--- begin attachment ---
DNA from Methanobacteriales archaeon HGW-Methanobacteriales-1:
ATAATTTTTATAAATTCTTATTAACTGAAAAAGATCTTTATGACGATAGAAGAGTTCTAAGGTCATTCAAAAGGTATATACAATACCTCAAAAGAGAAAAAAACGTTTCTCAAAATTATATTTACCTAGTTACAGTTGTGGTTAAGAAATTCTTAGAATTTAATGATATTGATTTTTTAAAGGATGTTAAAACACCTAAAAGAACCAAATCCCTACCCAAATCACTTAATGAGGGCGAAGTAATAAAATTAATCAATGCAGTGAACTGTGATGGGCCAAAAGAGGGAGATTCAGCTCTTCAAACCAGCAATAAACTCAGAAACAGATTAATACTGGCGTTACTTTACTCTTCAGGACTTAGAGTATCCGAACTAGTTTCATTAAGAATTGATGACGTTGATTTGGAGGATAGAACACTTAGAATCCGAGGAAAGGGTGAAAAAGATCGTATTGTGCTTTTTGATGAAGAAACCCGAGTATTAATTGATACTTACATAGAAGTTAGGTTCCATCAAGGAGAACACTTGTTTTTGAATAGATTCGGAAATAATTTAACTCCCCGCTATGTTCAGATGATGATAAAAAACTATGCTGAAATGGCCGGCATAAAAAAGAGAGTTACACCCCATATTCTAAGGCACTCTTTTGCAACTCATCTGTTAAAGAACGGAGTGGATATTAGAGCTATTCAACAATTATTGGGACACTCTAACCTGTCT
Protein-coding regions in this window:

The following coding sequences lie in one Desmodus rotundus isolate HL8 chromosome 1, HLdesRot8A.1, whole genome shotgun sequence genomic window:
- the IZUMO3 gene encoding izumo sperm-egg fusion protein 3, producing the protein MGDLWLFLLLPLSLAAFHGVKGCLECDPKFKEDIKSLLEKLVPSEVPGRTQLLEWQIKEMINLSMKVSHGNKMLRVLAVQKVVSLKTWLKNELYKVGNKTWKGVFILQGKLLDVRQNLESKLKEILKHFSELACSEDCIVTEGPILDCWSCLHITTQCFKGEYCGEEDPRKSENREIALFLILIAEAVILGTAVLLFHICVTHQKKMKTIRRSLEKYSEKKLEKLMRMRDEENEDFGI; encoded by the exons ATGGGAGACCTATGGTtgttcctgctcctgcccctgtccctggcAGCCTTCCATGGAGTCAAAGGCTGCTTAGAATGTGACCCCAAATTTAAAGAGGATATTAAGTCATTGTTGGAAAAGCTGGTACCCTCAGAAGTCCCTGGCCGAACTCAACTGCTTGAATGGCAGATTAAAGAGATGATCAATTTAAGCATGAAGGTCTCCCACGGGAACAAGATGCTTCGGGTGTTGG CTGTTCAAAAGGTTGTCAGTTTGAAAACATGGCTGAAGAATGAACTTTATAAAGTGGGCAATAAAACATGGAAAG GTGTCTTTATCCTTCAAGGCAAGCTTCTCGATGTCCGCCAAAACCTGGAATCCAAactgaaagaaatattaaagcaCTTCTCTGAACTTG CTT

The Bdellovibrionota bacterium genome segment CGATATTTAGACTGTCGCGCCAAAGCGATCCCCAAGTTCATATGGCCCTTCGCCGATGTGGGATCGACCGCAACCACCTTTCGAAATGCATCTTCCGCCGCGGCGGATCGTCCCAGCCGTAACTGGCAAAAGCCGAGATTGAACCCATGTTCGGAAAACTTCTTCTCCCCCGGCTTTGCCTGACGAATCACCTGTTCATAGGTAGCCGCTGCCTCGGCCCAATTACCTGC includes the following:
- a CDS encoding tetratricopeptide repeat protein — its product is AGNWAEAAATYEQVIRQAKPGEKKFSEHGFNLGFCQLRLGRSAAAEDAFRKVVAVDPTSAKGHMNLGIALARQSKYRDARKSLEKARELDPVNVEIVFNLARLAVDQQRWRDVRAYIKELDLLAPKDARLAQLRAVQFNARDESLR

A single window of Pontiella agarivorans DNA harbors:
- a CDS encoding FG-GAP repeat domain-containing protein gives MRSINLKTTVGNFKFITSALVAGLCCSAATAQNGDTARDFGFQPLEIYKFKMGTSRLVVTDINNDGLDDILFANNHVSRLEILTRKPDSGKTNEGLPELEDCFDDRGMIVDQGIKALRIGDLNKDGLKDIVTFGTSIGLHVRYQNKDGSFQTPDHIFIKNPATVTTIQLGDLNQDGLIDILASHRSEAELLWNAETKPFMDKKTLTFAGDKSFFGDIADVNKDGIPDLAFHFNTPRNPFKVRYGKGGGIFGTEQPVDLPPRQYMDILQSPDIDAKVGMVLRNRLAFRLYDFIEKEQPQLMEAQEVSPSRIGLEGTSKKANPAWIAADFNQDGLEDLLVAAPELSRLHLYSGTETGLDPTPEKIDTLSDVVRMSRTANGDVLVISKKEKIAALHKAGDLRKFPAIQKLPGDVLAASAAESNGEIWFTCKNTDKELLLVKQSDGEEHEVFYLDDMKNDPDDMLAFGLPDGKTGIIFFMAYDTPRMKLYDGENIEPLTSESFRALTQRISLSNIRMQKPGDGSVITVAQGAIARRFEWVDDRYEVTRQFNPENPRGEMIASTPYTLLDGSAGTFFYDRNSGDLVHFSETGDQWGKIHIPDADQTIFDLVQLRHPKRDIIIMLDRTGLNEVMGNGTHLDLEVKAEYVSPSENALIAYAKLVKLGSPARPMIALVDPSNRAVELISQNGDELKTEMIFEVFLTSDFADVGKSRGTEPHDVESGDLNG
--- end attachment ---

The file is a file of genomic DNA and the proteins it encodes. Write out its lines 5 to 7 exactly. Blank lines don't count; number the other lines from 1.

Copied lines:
- the IZUMO3 gene encoding izumo sperm-egg fusion protein 3, producing the protein MGDLWLFLLLPLSLAAFHGVKGCLECDPKFKEDIKSLLEKLVPSEVPGRTQLLEWQIKEMINLSMKVSHGNKMLRVLAVQKVVSLKTWLKNELYKVGNKTWKGVFILQGKLLDVRQNLESKLKEILKHFSELACSEDCIVTEGPILDCWSCLHITTQCFKGEYCGEEDPRKSENREIALFLILIAEAVILGTAVLLFHICVTHQKKMKTIRRSLEKYSEKKLEKLMRMRDEENEDFGI; encoded by the exons ATGGGAGACCTATGGTtgttcctgctcctgcccctgtccctggcAGCCTTCCATGGAGTCAAAGGCTGCTTAGAATGTGACCCCAAATTTAAAGAGGATATTAAGTCATTGTTGGAAAAGCTGGTACCCTCAGAAGTCCCTGGCCGAACTCAACTGCTTGAATGGCAGATTAAAGAGATGATCAATTTAAGCATGAAGGTCTCCCACGGGAACAAGATGCTTCGGGTGTTGG CTGTTCAAAAGGTTGTCAGTTTGAAAACATGGCTGAAGAATGAACTTTATAAAGTGGGCAATAAAACATGGAAAG GTGTCTTTATCCTTCAAGGCAAGCTTCTCGATGTCCGCCAAAACCTGGAATCCAAactgaaagaaatattaaagcaCTTCTCTGAACTTG CTT

The Bdellovibrionota bacterium genome segment CGATATTTAGACTGTCGCGCCAAAGCGATCCCCAAGTTCATATGGCCCTTCGCCGATGTGGGATCGACCGCAACCACCTTTCGAAATGCATCTTCCGCCGCGGCGGATCGTCCCAGCCGTAACTGGCAAAAGCCGAGATTGAACCCATGTTCGGAAAACTTCTTCTCCCCCGGCTTTGCCTGACGAATCACCTGTTCATAGGTAGCCGCTGCCTCGGCCCAATTACCTGC includes the following:
- a CDS encoding tetratricopeptide repeat protein — its product is AGNWAEAAATYEQVIRQAKPGEKKFSEHGFNLGFCQLRLGRSAAAEDAFRKVVAVDPTSAKGHMNLGIALARQSKYRDARKSLEKARELDPVNVEIVFNLARLAVDQQRWRDVRAYIKELDLLAPKDARLAQLRAVQFNARDESLR